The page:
[1] Nili Shupak, “A Fresh Look at the Dreams of the Officials and of Pharaoh in the Story of Joseph (Genesis 40–41) in the Light of Egyptian Dreams,” Journal of the Ancient Near Eastern Society 30 (2005): 113–114.

[2] Shupak, “Fresh Look,” 109–110.

[3] Shupak, “Fresh Look,” 134–137.

[4] John Gee, “Clothes and Cups: The Tangible World of Joseph,” in From Creation to Sinai: The Old Testament through the Lens of the Restoration, ed. Daniel L. Belnap and Aaron P. Schade (Salt Lake City, UT: Deseret Book; Provo, UT: Religious Studies Center, Brigham Young University, 2021), 441.

[5] Nili Shupak, “A Fresh Look at the Dreams of the Officials and of Pharaoh in the Story of Joseph (Genesis 40–41) in the Light of Egyptian Dreams,” Journal of the Ancient Near Eastern Society 30 (2005): 138.

[6] Shupak, “Fresh Look,” 123.

[7] John Gee, “Clothes and Cups: The Tangible World of Joseph,” in From Creation to Sinai: The Old Testament through the Lens of the Restoration, ed. Daniel L. Belnap and Aaron P. Schade (Salt Lake City, UT: Deseret Book; Provo, UT: Religious Studies Center, Brigham Young University, 2021), 441.

[8] Shupak, “Fresh Look,” 130.

[9] Shupak, “Fresh Look,” 121.

[10] Gee, “Clothes and Cups,” 441.

[11] Shupak, “Fresh Look,” 121–123.

[12] Shupak, “Fresh Look,” 123–124; Kerry M. Hull, “An ‘East Wind’: Old and New World Perspectives,” in Abinadi: He Came among Them in Disguise, ed. Shon D. Hopkin (Salt Lake City, UT: Deseret Book; Provo, UT: Religious Studies Center, Brigham Young University, 2018), 169–208.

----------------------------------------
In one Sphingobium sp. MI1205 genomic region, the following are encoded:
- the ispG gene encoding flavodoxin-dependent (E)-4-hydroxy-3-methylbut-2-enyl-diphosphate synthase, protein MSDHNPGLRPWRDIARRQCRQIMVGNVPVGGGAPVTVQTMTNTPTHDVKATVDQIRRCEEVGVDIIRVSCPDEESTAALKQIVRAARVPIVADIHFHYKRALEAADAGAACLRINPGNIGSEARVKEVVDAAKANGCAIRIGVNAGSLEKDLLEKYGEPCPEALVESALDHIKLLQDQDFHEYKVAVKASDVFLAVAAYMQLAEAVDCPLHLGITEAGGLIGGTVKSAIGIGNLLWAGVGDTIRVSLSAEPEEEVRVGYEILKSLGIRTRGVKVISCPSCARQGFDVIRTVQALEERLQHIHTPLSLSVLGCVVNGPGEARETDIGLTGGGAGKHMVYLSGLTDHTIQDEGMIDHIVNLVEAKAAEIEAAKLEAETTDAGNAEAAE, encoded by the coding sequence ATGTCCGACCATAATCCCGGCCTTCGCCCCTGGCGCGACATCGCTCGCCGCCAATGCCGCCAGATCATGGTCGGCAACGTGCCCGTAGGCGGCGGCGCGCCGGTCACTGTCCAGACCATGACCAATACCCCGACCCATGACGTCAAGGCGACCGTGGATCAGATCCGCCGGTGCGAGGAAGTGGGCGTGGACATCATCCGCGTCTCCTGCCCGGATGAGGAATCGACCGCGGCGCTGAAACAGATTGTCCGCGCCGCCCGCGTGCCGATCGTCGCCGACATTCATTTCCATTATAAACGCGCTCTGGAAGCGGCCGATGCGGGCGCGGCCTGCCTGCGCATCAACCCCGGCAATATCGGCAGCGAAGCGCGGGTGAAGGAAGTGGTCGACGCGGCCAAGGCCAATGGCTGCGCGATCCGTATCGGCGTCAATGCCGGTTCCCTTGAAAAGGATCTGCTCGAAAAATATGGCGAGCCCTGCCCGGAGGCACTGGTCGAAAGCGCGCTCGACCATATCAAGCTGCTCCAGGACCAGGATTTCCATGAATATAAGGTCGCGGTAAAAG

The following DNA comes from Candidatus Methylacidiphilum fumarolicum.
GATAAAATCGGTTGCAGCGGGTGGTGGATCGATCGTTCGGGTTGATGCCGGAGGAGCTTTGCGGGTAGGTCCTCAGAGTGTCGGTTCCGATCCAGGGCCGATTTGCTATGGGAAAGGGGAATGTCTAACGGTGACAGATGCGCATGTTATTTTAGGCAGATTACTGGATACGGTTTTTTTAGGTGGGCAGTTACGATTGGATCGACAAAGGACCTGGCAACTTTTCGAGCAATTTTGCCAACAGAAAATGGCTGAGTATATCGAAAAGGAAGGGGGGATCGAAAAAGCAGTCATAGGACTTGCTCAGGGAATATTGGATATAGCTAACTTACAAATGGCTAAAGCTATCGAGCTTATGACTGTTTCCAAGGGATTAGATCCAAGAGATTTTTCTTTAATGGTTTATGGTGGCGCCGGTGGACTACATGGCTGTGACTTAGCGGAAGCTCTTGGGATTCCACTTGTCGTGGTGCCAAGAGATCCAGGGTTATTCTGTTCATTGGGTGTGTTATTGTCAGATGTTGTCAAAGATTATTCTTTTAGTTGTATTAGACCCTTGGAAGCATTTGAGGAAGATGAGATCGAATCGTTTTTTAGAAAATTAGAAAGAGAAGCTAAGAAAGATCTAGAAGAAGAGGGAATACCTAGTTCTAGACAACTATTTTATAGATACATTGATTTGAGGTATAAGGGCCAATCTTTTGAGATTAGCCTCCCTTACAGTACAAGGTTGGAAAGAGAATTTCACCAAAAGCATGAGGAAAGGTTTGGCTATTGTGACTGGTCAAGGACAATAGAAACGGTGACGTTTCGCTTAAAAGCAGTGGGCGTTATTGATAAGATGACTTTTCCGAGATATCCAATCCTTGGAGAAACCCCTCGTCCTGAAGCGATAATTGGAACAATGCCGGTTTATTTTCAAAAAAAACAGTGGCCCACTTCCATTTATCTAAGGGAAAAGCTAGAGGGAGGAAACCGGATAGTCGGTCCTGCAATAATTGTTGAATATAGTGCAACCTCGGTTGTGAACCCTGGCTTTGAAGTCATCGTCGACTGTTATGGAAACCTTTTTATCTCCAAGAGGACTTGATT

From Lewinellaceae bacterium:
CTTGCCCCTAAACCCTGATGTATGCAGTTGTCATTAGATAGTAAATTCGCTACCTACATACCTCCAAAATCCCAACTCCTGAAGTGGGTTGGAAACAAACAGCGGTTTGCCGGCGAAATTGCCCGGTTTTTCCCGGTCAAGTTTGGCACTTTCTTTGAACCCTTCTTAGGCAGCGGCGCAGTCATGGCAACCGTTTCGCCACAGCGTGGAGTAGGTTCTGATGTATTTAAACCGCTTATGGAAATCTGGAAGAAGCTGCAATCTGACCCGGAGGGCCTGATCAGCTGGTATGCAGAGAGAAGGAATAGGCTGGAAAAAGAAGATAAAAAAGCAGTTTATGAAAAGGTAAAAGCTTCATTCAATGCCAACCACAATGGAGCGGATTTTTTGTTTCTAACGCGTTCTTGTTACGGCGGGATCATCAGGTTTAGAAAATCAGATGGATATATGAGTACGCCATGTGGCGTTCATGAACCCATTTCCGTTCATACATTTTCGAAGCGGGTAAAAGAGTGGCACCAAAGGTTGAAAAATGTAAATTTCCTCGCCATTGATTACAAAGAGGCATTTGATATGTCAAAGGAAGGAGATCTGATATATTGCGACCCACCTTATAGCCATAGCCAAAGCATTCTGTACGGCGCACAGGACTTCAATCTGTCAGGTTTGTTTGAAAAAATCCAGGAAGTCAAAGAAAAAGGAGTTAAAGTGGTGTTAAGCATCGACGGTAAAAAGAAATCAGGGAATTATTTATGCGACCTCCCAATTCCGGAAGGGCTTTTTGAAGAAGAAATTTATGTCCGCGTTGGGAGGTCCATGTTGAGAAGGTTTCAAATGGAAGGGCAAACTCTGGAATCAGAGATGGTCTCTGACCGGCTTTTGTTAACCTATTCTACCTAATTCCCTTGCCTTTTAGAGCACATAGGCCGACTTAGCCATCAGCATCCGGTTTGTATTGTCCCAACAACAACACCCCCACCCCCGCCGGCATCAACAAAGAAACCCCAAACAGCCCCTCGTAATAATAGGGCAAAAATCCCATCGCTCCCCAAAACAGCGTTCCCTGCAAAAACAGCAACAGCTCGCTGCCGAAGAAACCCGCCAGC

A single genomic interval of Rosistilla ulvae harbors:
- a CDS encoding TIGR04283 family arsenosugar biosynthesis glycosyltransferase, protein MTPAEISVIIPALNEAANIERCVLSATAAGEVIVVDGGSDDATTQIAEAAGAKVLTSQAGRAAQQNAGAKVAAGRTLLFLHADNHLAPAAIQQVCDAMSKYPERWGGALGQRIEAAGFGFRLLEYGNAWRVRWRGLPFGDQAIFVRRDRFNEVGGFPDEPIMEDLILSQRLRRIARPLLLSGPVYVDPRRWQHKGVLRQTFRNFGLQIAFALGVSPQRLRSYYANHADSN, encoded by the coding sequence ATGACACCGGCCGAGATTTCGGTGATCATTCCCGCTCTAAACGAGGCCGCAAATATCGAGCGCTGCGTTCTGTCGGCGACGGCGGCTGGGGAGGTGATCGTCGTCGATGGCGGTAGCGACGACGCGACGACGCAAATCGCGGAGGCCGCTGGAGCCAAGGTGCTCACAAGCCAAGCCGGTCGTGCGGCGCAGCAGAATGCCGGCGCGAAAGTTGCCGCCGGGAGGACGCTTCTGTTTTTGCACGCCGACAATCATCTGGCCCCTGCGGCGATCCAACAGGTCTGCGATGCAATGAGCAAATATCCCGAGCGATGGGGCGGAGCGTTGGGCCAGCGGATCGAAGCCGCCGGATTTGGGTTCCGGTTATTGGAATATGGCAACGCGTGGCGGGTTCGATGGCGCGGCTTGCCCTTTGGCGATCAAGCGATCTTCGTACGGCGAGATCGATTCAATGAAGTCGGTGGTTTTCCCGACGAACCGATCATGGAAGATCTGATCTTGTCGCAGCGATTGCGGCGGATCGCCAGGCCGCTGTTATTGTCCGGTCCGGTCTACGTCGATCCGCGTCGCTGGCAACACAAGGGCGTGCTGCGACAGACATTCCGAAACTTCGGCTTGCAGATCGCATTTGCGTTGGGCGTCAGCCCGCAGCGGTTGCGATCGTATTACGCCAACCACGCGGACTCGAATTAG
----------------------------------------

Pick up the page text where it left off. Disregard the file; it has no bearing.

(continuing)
[13] Book of Mormon Central, “Why Did Abinadi Warn the People of an East Wind? (Mosiah 12:6–7),” KnoWhy 560 (May 5, 2020).

[14] James K. Hoffmeier, Israel in Egypt: The Evidence for the Authenticity of the Exodus Tradition (New York, NY: Oxford University Press, 1996), 91–93.

[15] Hoffmeier, Israel in Egypt, 85–86.

[16] Nahum M. Sarna, Understanding Genesis through Rabbinic Tradition and Modern Scholarship (New York, NY: Melton Research Center, Jewish Theological Seminary of America, 1966), 220. See also Hoffmeier, Israel in Egypt, 93–95.

[17] John Gee, “Clothes and Cups: The Tangible World of Joseph,” in From Creation to Sinai: The Old Testament through the Lens of the Restoration, ed. Daniel L. Belnap and Aaron P. Schade (Salt Lake City, UT: Deseret Book; Provo, UT: Religious Studies Center, Brigham Young University, 2021), 441.

 

Scripture Reference

Genesis 41:1